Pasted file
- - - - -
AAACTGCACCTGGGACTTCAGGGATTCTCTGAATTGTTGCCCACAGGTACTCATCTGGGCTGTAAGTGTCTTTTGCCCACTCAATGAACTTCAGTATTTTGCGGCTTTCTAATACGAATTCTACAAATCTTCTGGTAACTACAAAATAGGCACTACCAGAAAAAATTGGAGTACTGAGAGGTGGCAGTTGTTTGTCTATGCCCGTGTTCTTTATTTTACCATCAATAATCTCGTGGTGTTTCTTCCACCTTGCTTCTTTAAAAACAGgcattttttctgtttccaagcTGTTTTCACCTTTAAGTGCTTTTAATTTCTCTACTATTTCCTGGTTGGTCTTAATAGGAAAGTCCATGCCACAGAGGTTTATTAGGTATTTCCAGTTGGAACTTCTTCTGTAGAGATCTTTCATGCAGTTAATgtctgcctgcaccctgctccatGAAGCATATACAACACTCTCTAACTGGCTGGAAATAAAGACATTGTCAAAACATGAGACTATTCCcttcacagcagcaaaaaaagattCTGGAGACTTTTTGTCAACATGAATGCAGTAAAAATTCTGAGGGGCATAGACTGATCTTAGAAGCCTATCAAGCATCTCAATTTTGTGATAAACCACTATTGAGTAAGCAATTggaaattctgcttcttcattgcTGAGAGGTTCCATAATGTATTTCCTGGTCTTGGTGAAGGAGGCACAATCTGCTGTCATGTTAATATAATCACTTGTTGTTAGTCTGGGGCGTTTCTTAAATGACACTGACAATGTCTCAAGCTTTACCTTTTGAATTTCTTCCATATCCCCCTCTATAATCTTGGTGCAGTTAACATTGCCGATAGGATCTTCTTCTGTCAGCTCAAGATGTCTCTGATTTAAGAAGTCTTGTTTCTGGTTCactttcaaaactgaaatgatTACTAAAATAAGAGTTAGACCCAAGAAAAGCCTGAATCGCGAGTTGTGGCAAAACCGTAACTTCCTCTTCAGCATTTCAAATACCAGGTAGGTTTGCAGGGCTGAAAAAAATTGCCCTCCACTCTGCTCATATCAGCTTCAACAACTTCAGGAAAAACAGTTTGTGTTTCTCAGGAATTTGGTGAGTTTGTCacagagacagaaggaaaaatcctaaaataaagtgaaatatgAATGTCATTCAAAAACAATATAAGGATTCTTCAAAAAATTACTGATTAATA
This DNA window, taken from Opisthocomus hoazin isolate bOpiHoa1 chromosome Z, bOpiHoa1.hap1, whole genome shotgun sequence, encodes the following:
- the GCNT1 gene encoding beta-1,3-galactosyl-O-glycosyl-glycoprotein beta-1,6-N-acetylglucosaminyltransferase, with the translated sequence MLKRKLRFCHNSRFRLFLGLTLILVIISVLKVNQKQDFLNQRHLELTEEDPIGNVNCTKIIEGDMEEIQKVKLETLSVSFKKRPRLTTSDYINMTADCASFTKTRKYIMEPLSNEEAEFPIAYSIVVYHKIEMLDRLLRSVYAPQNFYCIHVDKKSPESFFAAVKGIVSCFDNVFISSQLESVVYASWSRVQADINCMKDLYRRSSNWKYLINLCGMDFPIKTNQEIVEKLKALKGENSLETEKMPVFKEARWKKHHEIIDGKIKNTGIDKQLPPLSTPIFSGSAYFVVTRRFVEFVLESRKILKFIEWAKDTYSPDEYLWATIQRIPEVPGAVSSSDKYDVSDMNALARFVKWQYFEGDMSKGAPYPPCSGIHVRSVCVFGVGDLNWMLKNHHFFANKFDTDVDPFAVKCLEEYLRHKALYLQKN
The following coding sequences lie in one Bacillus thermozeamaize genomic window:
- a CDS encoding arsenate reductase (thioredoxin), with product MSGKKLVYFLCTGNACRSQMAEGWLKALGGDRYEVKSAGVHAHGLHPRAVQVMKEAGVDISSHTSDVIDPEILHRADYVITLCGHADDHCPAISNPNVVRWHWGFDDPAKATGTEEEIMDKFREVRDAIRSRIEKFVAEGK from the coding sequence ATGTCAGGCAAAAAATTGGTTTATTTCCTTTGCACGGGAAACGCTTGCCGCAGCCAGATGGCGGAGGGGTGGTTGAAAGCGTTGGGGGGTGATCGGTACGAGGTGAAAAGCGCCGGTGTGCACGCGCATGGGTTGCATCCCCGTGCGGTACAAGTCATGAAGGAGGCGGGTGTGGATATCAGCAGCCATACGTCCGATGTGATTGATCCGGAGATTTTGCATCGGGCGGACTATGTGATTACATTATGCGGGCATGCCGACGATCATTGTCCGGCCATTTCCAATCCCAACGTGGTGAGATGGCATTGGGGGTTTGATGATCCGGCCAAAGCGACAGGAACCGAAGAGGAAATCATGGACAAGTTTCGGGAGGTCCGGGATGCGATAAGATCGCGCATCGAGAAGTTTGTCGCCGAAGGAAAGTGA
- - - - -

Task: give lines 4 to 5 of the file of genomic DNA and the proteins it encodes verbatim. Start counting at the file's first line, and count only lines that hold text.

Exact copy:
The following coding sequences lie in one Bacillus thermozeamaize genomic window:
- a CDS encoding arsenate reductase (thioredoxin), with product MSGKKLVYFLCTGNACRSQMAEGWLKALGGDRYEVKSAGVHAHGLHPRAVQVMKEAGVDISSHTSDVIDPEILHRADYVITLCGHADDHCPAISNPNVVRWHWGFDDPAKATGTEEEIMDKFREVRDAIRSRIEKFVAEGK from the coding sequence ATGTCAGGCAAAAAATTGGTTTATTTCCTTTGCACGGGAAACGCTTGCCGCAGCCAGATGGCGGAGGGGTGGTTGAAAGCGTTGGGGGGTGATCGGTACGAGGTGAAAAGCGCCGGTGTGCACGCGCATGGGTTGCATCCCCGTGCGGTACAAGTCATGAAGGAGGCGGGTGTGGATATCAGCAGCCATACGTCCGATGTGATTGATCCGGAGATTTTGCATCGGGCGGACTATGTGATTACATTATGCGGGCATGCCGACGATCATTGTCCGGCCATTTCCAATCCCAACGTGGTGAGATGGCATTGGGGGTTTGATGATCCGGCCAAAGCGACAGGAACCGAAGAGGAAATCATGGACAAGTTTCGGGAGGTCCGGGATGCGATAAGATCGCGCATCGAGAAGTTTGTCGCCGAAGGAAAGTGA